Icycle Sports started in the summer of 1998 by Patrick Plemel in his basement in Riverdale. In 1999 they opened their first location on Wood Street, then had multiple locations until 2006 when they moved to their current location on Quartz Road.

Since its inception, it has undergone many changes, including a change in ownership.

Originally from Winnipeg, Manitoba, Jonah Clark has owned and owned and managed Icycle Sports since 2012.

“In my early 30s I realised I needed to do something more with my life,” Clark said. “I always thought I could open a bike shop, it’s always been a dream.”

“It’s an incredible amount of work. It’s not that easy to start a bike shop”. Things like inventory, access to brands, existing competition, etc.

“Taking over ownership and responsibility was daunting.”

Clark has a philosophy degree and has worked as a bike messenger and mechanic. In his position as a bike messenger, he learned how to run a business. “You learn to have an affinity for working for yourself, managing your time and your job,” Clark said. “I really enjoyed working for myself.”

He has always ridden a bike and used to compete in cross-country racing in Manitoba. Clark came up to Whitehorse to visit a friend in April 2005. “I walked into Icycle Sports and asked for a pedal to fix my bike – and asked if they needed a mechanic,” Clark said. “The wages were better up here; so I flew home, quit my job, packed my stuff and drove back to Whitehorse.”

His plan was to work “just for the summer” in 2005 as a bike mechanic, but like many, the spell of the Yukon captured him and in 2006 became service manager at Icycle Sports.

“I love Whitehorse, it has amazing access to nature and outdoor sports.”

In 2006, Icycle Sports went on to sell winter products such as Nordic skis and snowshoes, broadening their product lines and enabling a year round business.

They introduced fat bikes to Whitehorse in 2007.

“The initial challenge was to convince hard core bikers to ride in winter, and the first four to five years it wasn’t successful,” Clark said.

But after this period of time fat bikes became popular and has allowed for Icycle Sports to run a bike shop in the winter.

In addition to the changes over the years, Icycle Sports has benefited greatly from the growth of Mount Sima and their with pre-season training camps. These have created busy times in November as skiers require products earlier in the year.

In 2016, as they were looking further into winter business products and servicing, a change came about. “Last year out of the blue, we heard Up North (Adventures) was stopping their winter business, this allowed us to expand into backcountry and avalanche touring equipment,” Clark said.

This is the just the most recent step that lead to business growth.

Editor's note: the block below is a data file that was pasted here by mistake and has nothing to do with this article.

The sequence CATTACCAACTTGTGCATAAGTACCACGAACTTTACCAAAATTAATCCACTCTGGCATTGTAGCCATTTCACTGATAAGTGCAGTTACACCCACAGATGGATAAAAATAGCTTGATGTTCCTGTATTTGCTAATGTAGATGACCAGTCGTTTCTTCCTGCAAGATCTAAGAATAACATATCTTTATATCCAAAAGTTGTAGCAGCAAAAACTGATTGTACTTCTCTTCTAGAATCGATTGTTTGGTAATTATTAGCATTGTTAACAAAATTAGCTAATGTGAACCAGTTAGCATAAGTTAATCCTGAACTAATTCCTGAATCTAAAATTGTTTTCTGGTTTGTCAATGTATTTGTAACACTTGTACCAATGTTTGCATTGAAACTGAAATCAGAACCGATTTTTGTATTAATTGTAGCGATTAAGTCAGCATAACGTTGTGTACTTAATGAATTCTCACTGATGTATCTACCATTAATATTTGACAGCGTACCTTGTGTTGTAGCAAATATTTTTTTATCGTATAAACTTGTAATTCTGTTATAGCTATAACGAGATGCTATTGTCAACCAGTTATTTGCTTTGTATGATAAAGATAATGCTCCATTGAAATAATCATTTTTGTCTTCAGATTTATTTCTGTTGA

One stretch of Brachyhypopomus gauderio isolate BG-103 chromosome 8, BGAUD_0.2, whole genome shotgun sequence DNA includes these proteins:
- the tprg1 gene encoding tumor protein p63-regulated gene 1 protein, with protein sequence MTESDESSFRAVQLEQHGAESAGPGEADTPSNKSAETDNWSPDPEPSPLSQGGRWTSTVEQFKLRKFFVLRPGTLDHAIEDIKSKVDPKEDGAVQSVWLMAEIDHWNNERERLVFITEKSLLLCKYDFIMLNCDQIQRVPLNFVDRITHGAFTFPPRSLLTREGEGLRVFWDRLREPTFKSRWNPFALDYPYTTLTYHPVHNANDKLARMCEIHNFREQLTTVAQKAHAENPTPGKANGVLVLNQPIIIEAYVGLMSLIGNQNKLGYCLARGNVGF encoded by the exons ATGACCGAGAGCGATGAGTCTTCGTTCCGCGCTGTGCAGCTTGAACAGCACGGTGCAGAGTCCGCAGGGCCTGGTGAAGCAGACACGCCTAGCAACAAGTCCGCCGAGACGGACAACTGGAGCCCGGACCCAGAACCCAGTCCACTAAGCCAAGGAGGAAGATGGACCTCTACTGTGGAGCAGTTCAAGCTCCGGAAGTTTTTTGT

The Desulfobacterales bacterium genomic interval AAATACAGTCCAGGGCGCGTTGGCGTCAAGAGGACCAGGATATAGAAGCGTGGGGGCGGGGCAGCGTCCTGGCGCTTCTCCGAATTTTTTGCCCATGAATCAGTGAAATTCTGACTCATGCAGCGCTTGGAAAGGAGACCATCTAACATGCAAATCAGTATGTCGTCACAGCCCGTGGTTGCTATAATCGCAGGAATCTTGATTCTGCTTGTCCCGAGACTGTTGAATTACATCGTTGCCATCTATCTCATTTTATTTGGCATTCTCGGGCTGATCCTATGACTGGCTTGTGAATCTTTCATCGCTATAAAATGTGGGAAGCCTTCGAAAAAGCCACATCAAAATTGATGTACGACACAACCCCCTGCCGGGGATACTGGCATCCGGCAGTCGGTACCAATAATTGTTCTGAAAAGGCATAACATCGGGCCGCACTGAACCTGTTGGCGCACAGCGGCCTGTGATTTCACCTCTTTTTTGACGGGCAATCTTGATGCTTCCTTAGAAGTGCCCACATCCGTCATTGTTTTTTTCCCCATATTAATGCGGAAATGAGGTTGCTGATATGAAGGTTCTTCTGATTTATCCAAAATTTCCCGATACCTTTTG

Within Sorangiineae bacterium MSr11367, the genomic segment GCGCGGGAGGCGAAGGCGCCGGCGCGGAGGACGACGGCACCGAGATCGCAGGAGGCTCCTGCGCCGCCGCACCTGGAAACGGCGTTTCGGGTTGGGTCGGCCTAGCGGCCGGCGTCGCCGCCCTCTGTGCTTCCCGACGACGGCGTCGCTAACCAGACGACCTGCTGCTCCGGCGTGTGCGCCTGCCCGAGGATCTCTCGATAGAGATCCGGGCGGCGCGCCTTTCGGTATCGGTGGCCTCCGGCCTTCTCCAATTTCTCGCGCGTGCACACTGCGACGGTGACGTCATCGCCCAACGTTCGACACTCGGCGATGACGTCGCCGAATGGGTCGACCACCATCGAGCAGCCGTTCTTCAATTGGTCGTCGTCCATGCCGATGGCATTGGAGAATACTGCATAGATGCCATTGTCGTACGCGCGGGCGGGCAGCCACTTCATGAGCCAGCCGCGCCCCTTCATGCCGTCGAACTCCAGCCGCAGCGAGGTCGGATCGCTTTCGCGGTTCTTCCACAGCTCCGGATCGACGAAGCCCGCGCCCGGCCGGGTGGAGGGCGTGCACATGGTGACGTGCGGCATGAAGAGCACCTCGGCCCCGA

There have been many challenges and a common one for the Yukon is staffing. “Staffing is difficult as the products and servicing are highly technical,” Clark said. “I came up with a strategy to increase winter business, such as fat bikes, which allowed for ongoing service business. There is a constant challenge with seasonal change over and levels, so now there are more year-round permanent jobs.

“When people do leave you need to see it as an opportunity to bring new skills, background, knowledge,” Clark said. “You need to make a fun workplace, pay staff well and invest in them.”

Not only does Icycle Sports provide a variety of advanced equipment and services, but they also involve themselves heavily in the community.

“We try to sponsor everything we can. We help where we can,” Clark said. “Typically we try not to turn people down.

“In this type of community it’s important to support each other. Successful shops are engaged in the community.”

Staff are involved and engaged with the community from the mountain bike clubs and trails at Mount McIntyre.

“We helped the Single Track to Success program work with suppliers to get bikes cheaper for the volunteers involved in that project,” Clark said. He added that they continue to sponsor athletes and have a sponsorship program.

Mountain bike trail development is expanding. It’s no longer just Whitehorse and Carcross, but also developments out in Haines Junction and Dawson City, which allows for a stable growth in products and also servicing.

“Back in the day when I moved here, you had to know somebody who knew where the trails were. It was like an initiation into being a Yukoner,” Clark said. “Then the City of Whitehorse got involved and categorised, improved and developed trails in Whitehorse. This allowed mountain biking to explode here with the accessibility and safety.”

The future for Icycle Sports is to expand further into winter business with backcountry skis and snowboards and add more advanced winter servicing.


About Icycle Sports

Icycle Sports has bicycle sales, servicing and rentals in the summer and in the winter. Their products include fat bike (sales, service and rentals), cross country and backcountry touring skis, alpine and alpine touring/telemark ski sales and service.

They are located at 9002 Quartz Road.